3 min read
At the end of each month I provide a recap of all the income I earned from dividends (brokerage account only), blogging, and working at my good ol’ 9-5 as a data analyst.
Related: December 2017 Income & Expenses
The reason I share my raw monthly income and expenses is because I have always found it insightful to see the real numbers behind a blogger’s financial journey. I love talking about how to earn more and save more, but it’s helpful to provide a behind-the-scenes look at how I’m actually managing my own money.
Here’s what my income looked like in January along with the previous three months. All numbers are post-tax.
|Monthly Income Streams|
|Ally Bank Interest||$4.42||$5.27||$5.98||$4.11|
*I received one extra paycheck in November and also worked overtime the weekend before Thanksgiving, which explains why my 9-5 income was much higher than usual.
Here’s my January income according to type:
Here are my January expenses:
*This number is eerily close to my total of $1,346 from last month.
Here’s a visual look at my total income, expenses, and net savings in January:
January Savings Rate: 73%
This month my blog income dipped to the lowest it has been in six months because I switched Ad Networks in the first week of January. I left MyFinance to join MediaVine, which means I have to wait two months until I can cash in on my first monthly earnings. While this looks like a short-term hiccup in income, I know it will lead to an overall increase in the long-run.
It’s all about long-term vision, baby.
On a positive note, my dividend income was the highest it has ever been, with around $250 in dividends landing in my brokerage account. This dividend income was solely from individual REIT’s I own, which tend to pay higher dividend yields (5 – 7%) than stocks.
As an asset class, REIT’s have performed quite well over time. They’re also fairly uncorrelated with stocks, which provides some nice diversification. While there are many ways to get real estate exposure in your portfolio like owning rental property, or investing in crowdfunded real estate deals, I prefer to stick with REIT’s because it provides such a hands-off approach.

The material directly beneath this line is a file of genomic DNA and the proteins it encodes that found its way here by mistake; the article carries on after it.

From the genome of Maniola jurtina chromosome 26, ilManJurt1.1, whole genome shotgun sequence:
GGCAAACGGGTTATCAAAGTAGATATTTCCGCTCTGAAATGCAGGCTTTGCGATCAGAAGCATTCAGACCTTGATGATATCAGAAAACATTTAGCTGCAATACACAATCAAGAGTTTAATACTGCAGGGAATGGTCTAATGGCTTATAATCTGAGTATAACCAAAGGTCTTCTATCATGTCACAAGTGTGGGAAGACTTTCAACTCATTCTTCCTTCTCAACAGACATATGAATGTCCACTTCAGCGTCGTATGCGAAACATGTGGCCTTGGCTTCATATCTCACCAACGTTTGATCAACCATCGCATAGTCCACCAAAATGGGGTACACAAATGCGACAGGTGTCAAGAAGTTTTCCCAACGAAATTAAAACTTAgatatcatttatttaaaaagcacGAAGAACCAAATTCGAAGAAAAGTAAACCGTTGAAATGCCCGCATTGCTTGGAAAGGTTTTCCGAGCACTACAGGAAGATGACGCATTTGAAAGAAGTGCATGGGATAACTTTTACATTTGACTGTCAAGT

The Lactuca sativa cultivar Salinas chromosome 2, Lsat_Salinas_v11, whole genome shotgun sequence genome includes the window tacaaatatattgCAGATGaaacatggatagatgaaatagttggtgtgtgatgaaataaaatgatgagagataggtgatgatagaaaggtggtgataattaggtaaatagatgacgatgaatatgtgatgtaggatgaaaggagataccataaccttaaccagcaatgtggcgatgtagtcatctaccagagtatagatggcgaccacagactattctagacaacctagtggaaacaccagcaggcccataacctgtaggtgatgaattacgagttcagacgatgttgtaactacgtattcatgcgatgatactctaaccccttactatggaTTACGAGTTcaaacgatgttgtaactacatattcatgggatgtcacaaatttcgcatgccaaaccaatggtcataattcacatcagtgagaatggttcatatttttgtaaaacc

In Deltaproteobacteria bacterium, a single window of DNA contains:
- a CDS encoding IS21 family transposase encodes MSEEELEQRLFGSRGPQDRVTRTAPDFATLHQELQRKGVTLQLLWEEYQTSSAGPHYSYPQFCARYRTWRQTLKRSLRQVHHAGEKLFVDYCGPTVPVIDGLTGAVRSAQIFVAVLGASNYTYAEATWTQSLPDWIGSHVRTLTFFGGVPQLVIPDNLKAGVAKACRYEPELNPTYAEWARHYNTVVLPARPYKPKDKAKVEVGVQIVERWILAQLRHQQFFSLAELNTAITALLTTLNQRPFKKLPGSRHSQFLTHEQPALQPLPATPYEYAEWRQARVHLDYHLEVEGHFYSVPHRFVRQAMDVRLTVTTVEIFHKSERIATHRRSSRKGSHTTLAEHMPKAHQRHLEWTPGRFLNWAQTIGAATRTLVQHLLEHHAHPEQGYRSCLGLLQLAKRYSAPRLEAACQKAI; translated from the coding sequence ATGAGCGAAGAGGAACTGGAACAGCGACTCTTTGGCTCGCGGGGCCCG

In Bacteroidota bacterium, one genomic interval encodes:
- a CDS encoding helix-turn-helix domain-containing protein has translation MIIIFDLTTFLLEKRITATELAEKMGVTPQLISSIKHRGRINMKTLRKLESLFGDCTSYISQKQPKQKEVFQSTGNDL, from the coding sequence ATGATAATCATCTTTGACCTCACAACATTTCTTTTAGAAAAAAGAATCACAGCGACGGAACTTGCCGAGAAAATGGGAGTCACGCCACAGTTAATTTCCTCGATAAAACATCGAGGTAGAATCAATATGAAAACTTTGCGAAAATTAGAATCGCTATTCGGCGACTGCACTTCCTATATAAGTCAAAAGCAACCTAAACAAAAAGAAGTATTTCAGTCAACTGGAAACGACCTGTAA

By clicking a button I can own a share in a company that leases property out to thousands of tenants across the U.S. Personally, this approach to real estate investing suits my interests.
My 9-5 income was pretty ordinary at $4,800 this month. Not much to say there.
My expenses were slightly above $1,300, just like in December. The only oddity in spending was the fact that I only bought one Chipotle burrito this month, which is why I didn’t give “Chipotle” a category of it’s own.
My financial plan for 2018 is straightforward. I still plan on sticking it out at my 9-5 job as a data analyst over the coming months, saving at least 70% of my monthly income, and slowly marching towards my first $100,000.
My monthly dividend income will continue to grow as well as I add more cash to funds like VYM (Vanguard High Dividend Yield ETF), receive dividends, reinvest them, and earn increased dividend payouts.
I’m confident that my blog income will pick back up as well after this short-term December/January drop.
My financial situation will start to become quite interesting once I get closer to the $100k point and my dividends/side hustle income begin to account for more of my income. Once my income outside of my 9-5 job begins to cover a good chunk of my monthly expenses, I’ll consider ditching my day job.
Until then, I’ll continue to embrace minimalism, diligently save most of my paychecks, and enjoy the slow but steady climb to a higher net worth.
That’s all for this month, thanks for reading 🙂
My favorite free financial tool I use is Personal Capital. I use it to track my net worth, manage my spending, and keep an eye on my monthly cash flow. It only takes a few minutes to set up and it makes tracking your finances simple and easy. I recommend trying it out.
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